Tiger Woods – Redeeming the Man or Just the Brand?


“Too big to fail.”

We heard that catch phrase was thrown around quite a bit during last year’s economic body blow.

“Sure, these banks and investment firms made financial decisions straight out of the Larry, Moe and Curley School of Management, but we have to pour ungodly amounts of tax payer money into their coffers because we just can’t get along without them! They are simply too big to fail!”

And so, the standard for rescuing a firm wasn’t the quality of the company, but its sheer largeness.

It wasn’t so much, “What do these companies do?” as much as “What would we do without them?” that determined the direction of the cash flow.

I couldn’t help but think the same philosophy is in full control of another bail out project.

But this time “Too big to fail” describes not the cash flow of a company, but the character of a man.

Unless you’ve been living in a root cellar, most of us are more aware of the trials and tribulations of Tiger Woods’ personal life than we would really want to be.

But more fascinating than the lurid details of Woods’ peculiar appetites is the systematic rehabilitation of his reputation.

By now we are all too familiar with the standard operating procedure that kicks in when a celebrity scandal hits.

A. Lurid photos – Either of a compromising act, the dreaded “perp walk” or an unflattering mug shot hit the headlines.

B. Failed attempts at containment by declaring, “I never claimed to be perfect!” or “Everyone does it! Who are you to judge me?”

C. Sudden check in to a “Rehab” facility.

D. Nearly sincere, carefully crafted “mea culpa” press conference – no follow up questions allowed.

E. Tearful confessional on a “Very Special Oprah” – featuring a sudden passionate concern for the impact of “the media” on the family that was strangely absent during the season of excess.

F. Back on stage, television, the batter’s box or the first tee at Augusta with a “renewed focus on the future” and a sense of righteous indignation if someone brings up the past.

If you are keeping score at home, Tiger is somewhere between “D” and “E” above.

“Oh, come on Scott! Aren’t you being a little cynical, a little judgmental? How do you know that Tiger Woods isn’t very sincere and on his way to being a new and better person?”


But not likely.

For the sake of his family I hope that Tiger Woods stint in rehab will result in a new and different life for him.

But here’s the problem.

Real change comes only from a new heart – and Tiger Woods reaffirmation of Buddhism at his press conference tells us that he has failed to take Britt Hume’s spiritual counsel.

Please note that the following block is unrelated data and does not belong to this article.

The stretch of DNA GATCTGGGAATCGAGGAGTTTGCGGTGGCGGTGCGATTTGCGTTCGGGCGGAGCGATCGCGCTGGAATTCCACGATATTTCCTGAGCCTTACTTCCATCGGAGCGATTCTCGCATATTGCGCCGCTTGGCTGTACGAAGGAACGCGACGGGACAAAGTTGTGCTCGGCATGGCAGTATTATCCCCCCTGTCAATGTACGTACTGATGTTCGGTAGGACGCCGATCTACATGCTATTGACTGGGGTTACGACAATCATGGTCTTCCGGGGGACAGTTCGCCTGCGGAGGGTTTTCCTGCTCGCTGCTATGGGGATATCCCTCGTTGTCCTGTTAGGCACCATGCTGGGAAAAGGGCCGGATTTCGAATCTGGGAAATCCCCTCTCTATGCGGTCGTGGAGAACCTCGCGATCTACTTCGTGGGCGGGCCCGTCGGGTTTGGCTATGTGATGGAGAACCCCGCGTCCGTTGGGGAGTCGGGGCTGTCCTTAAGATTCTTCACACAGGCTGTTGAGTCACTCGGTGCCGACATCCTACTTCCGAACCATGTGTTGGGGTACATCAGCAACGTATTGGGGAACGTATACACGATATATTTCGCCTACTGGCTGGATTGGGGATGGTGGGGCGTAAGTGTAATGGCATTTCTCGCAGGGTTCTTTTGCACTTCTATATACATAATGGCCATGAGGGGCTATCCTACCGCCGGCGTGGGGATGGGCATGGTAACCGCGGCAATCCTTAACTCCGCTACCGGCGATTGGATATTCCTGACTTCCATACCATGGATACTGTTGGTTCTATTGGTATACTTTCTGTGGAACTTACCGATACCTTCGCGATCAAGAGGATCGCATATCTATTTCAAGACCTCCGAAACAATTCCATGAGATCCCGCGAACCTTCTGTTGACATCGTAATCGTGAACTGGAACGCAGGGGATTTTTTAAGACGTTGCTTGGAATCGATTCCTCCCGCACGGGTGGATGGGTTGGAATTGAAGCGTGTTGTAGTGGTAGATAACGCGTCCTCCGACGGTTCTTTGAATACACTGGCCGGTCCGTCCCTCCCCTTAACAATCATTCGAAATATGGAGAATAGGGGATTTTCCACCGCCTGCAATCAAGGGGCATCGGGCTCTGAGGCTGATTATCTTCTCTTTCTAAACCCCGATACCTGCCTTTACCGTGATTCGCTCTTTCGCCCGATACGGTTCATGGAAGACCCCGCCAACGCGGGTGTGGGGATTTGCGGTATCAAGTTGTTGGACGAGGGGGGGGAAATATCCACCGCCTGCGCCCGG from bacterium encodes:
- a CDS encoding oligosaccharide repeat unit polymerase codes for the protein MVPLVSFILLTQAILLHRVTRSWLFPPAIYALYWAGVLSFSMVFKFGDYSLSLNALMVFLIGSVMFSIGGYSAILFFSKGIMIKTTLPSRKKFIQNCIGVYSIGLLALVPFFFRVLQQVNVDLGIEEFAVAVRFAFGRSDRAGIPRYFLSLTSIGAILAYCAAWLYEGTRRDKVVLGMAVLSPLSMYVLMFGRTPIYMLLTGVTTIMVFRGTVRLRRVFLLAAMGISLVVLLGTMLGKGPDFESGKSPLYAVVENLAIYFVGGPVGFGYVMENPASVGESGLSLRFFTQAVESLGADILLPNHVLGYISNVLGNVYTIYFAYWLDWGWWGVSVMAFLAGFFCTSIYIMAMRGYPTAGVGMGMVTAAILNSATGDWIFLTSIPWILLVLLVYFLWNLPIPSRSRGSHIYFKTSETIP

Tiger Woods became the second most highly recognized man in the world because of  a carefully crafted public relations persona -Incredible athlete and man of solid values.

Here was a man parents pointed out as a role model to their children.

He had more than just amazing control over a golf ball.

He had class.

That reputation not only made Tiger amazingly rich, but also moved an awful lot of Nike and Gatorade.

In many ways, Tiger Woods became less of a man, and more of a brand.

And you had better believe there is an incredible vested interest in seeing “Tiger Woods the Brand” rehabilitated.

The man?

Well, if he does change, good for him.

But  if not, we will settle for a return to the image.

Do you see the real tragedy here?

Tiger Woods has come perilously close to becoming less of a human being and more of a commodity.

And a disposable one at that.

Don’t think for a moment that if he loses his edge or a new young prodigy starts winning the majority of Majors on the PGA Tour, that Tiger won’t be consigned to the “What have you done for us lately?” dust bin of athletic history.

That is why Jesus’ words are more relevant today than ever –

For what profit is it to a man if he gains the whole world, and loses his own soul? Or what will a man give in exchange for his soul? (Matthew 16:26)

Tiger Woods story reminds us all that there has to be more to us than what we do, even if we do it well.

It reminds us that skill, status or size of bank book doesn’t exempt anyone from the certainty of reaping what they’ve sown.

It also reminds us that our good name is the most valuable thing we own.

And once the trust others have in our good name  is damaged it is a long, tough road to win it back.


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